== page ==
Getting habituated to a habit...
There is a competition to live a life that takes you farther from your roots. Our roots are inevitably ecological. Having gained the wonderful experience of knowing ecology from close corners over the last two decades, I behave like an objective chronicler of it. This blog is meant to be a contemporary chronology of ecology, economics and we the being. The blog will have text and visuals. Ranjan Panda
Friday, August 16, 2013
Indians dumping endosulfan in Nepal! Let's stop this!!
Greetings from Water Initiatives Odisha (WIO)!
Forwarding for your interest this disturbing news (pasted below) which says Indian manufacturers are channeling out the banned endosulfan to Nepal. Also, other harmful pesticides.
There should be joint action between Indian and Nepalese groups to stop this killer business.
Thanks and regards,
Please join WIO's Mahanadi Initiative. Its on, its happening...
Banned insectides easy to buy in Kavre
BANEPA, Aug 13: Even though the Nepal government has imposed a ban on the import and production of endosulfan and other pesticides, local agricultural input stores in the markets of Kavrepalanchowk district are openly selling these products to locals.
Indian fertilizer companies have been making these insecticides easily available in the Nepal market despite their being restricted in India also. On May 13, 2011, the Indian supreme court had placed a ban on the production and sale of endosulfan.
The Nepal government has claimed that 15 products including endosulfan are markedly harmful.
“As per a previous pact, endosulfan products still available in the market after their prohibition should have been used up within two years´ time, but no one has complied with that,” said a former registar at the Pesticide Registration and Management Division in Kavre.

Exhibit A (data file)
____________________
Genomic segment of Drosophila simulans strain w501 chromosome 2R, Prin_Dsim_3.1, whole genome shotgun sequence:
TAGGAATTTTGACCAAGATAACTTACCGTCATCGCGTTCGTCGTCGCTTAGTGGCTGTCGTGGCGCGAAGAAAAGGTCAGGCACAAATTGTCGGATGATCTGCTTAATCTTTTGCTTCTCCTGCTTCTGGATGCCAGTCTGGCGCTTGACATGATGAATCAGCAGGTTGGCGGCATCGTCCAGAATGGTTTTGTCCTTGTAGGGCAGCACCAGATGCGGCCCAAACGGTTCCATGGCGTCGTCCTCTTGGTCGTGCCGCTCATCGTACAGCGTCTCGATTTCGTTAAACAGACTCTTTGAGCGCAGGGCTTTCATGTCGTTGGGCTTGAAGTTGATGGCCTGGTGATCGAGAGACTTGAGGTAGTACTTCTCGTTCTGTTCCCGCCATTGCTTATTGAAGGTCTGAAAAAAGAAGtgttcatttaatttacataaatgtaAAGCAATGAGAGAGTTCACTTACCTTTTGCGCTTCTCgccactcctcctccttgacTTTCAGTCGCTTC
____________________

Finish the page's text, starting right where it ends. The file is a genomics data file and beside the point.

Most of the endosulfan products available at Janakpur Nepal Agro Centre are labeled as products of Excel Crop Air Ltd, an Indian company, it is learnt.
“The regulation in effect has had no effect on the business, which is flourishing even more these days. In addition, lack of proper monitoring has also led to an increase in the sale of these pesticides in the district,” added the registar.
Talking to Republica, Chairperson of the Division Rajiv Das Bhandari clearly admitted the ongoing irregularities and the lack of attempts to discourage them.
“We lack enough manpower for a complete monitoring of the situation. Had locals complied with the law and understood the danger in using the substance, this day would never have come,” said Bhandari.
Similar is the case of another harmful pesticide, amulium phosphate. This product is still entering Nepal despite a government prohibition on its manufacture and sale. The Central Insecticide Board in India has also banned the production of Amulium phosphate products.
According to Kavre police, the number of suicide cases involving the consuming of pesticides has increased rapidly in the last two years.
Dhulikhel Hospital has encountered around 150 patients admitted there for treatment after consuming poisonous pesticide products.
“Such cases have definitely increased in recent years,” said emergency in-charge at Dhulikhel Hospital, Dr Sanu Shrestha.
Water Initiatives Odisha (WIO) is a coalition of civil society organisations, farmers, academia, media and other concerned, which has been working on water, environment and climate change issues in India for more than two decades now.